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Leak behind front sprocket

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I have a 09 ktm 200 xc-w. i bought it new from a dealer early fall this year. it has about 25 hours on it:ride:. Today i walked into my garage a found that there was a quarter size puddle of what i woud guess is gear oil under my bike. I figured out it was coming from behind the front sprocket:foul:. I toke the front sprocket off and its moist with oil behind and there was just a weee little bit of play in the shaft ( moves in an out). My question is, why did this happen? What do i need to replace (or fix)? tips on how i replace it? thanks for all replies:thumbsup:

http://www.motosport.com/dirtbike/oem-parts/KTM/2009/200XCW/TRANSMISSION-IL-_-COUNTERSHAFT?fam=Engine

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Counter shaft seal some say too tight of chain causes this who knows mine used to go out all the time not too bad to change you'll get good at it. Go to ktm talk for the procedure thread.

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Counter shaft seal some say too tight of chain causes this who knows mine used to go out all the time not too bad to change you'll get good at it. Go to ktm talk for the procedure thread.

Where is the procedure thread for it? i cant find it

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The seal will leak if some dirt gets in behind the sprocket. I ride in sand most of the time so I take my countershaft sprocket off every couple of rides and clean the spacer and the seal. Then I put a little grease on the seal and put it back together. If you use a power washer on your bike be sure to not spray directly behind the front sprocket. This will force dirt into the seal.

Changing the seal is easy.

1) Remove the sprocket.

2) Pull the spacer out. It should come off easily, if not it has some dirt holding it on.

3) Remove the seat. I have a slide hammer and I pull it out with that but I have also pried it out with a screw driver as well.

4) There is an O-ring in there that also has to come out.

5) Get new parts. (O-ring, seal, spacer)

6) Drive the new seal into the case with a large socket or seal driver untill it is flush. I made a seal driver out of a piece of wood with a holesaw. That way It fits over the countershaft and I can't drive the seal in farther than flush with the case.

7) Grease the seal and the spacer, replace the O-ring, put the spacer on and the countershaft sprocket.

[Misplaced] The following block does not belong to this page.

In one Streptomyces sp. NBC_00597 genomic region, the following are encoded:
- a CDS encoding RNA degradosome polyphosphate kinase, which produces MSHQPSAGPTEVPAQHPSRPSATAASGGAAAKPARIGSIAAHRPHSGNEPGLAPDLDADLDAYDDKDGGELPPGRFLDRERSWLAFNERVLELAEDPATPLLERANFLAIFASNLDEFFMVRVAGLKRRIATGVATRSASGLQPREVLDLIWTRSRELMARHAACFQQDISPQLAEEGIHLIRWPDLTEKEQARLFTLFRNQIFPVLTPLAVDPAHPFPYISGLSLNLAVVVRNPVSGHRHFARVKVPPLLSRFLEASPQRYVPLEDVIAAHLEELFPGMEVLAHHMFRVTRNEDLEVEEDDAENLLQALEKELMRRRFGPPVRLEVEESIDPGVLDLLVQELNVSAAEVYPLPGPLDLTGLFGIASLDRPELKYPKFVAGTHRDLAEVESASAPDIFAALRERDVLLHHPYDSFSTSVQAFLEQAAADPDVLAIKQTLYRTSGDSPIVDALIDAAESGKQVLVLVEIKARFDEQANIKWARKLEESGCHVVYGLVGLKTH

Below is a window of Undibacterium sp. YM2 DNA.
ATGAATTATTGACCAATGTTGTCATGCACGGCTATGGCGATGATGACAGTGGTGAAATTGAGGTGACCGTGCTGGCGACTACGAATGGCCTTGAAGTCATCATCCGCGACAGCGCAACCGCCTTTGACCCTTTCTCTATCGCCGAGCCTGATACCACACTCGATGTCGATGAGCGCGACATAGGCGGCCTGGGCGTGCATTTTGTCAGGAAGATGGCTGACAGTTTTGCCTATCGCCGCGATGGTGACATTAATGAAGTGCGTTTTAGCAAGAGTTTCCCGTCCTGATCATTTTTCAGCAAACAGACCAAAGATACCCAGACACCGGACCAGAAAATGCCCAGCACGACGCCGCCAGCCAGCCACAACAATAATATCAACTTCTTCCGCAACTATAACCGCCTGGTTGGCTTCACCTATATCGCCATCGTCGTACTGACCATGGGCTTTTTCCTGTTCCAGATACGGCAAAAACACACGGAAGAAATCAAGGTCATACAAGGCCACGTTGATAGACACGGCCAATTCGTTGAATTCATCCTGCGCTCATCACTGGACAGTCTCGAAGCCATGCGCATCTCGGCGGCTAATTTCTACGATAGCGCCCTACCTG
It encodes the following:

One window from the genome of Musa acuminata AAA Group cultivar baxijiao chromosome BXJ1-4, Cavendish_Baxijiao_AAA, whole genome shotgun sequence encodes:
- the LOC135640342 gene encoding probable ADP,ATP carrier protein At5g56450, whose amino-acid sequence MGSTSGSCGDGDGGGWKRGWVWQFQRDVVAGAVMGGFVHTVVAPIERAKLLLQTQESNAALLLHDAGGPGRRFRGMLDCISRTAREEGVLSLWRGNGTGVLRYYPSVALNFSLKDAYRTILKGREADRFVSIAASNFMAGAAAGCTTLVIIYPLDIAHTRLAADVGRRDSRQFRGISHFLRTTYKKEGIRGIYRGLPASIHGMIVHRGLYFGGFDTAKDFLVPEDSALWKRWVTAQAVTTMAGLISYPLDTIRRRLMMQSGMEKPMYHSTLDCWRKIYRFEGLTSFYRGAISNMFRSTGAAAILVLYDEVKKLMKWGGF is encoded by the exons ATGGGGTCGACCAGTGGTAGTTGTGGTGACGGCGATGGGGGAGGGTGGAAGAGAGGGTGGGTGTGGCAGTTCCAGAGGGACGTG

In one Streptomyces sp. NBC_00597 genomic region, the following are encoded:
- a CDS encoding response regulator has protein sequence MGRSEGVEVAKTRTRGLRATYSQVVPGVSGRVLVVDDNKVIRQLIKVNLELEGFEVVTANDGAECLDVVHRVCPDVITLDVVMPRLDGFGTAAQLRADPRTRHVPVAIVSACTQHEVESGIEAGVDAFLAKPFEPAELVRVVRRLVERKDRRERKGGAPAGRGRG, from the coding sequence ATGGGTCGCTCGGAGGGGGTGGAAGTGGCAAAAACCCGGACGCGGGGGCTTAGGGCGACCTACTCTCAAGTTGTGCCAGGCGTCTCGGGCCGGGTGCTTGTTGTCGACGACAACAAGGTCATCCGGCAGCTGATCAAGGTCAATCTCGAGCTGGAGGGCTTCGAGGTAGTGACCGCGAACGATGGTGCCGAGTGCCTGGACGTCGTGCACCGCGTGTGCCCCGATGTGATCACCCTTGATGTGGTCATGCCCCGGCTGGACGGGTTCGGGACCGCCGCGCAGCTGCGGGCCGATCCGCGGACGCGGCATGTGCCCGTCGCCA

8) Besure to have plenty of slack in your chain! If your chain is to tight it will pull on the countershaft and let dirt in to the seal.

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okay thank you. im guessing it was the pressure washer. so jus spray the area with the hose next time? and grease the outside of it once in a while to prevent it from happening again?

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You may be good with just a cleaning. I would look for scoring on the spacer. If you clean it good and regrease it, it could be just fine.

I do mine when I start to see the spider web looking lines on the countershaft sprocket.

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there is a procedure thread here in the faq section for ktm 2stroke

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When you replace it pack the seal with a little grease. This will help with the leaks. I wrote a long review on the all balls kit on RM. I have an extra kit they sent me. You can have it if it fits your bike.

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I thought you were supposed to PACK it with grease, ie completely packed full

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You can but, I don't know how much "packed full" is to this guy. :bonk: Just as long as it gets on there it's better than none at all.

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Nope, Hondas are perfection :bonk:

Not. I came out this morning and noticed a quarter size of gear oil as well, except last night I started it up for my buddies and we noticed it looked like it was coming from the seam in the bottom of the cases and only when it's been ran. If I clean everything off and put it up it doesn't really seem to leak. Any thoughts on this? I wish it was my countershaft. We just put a new top end, reeds, and exhaust packing on the bike. Literally everything is brand new except the bottom end of the motor.

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Usually it is a case of a chain too tight.

At 25 hours, may just need a cleaning.

I never packed any grease in that area on my 05 and it didn't leak for 3 years.

How you clean it, how you maintain it, and how loose you run your chain have a lot to do with it. Chain tightness being very important.

If you think you are running your chain at the right tightness, pull the shock and line up the chain line with the swingarm pivot and see just how tight it is. That is the longest point. I set it at that point where it's not "tight", but not loose.

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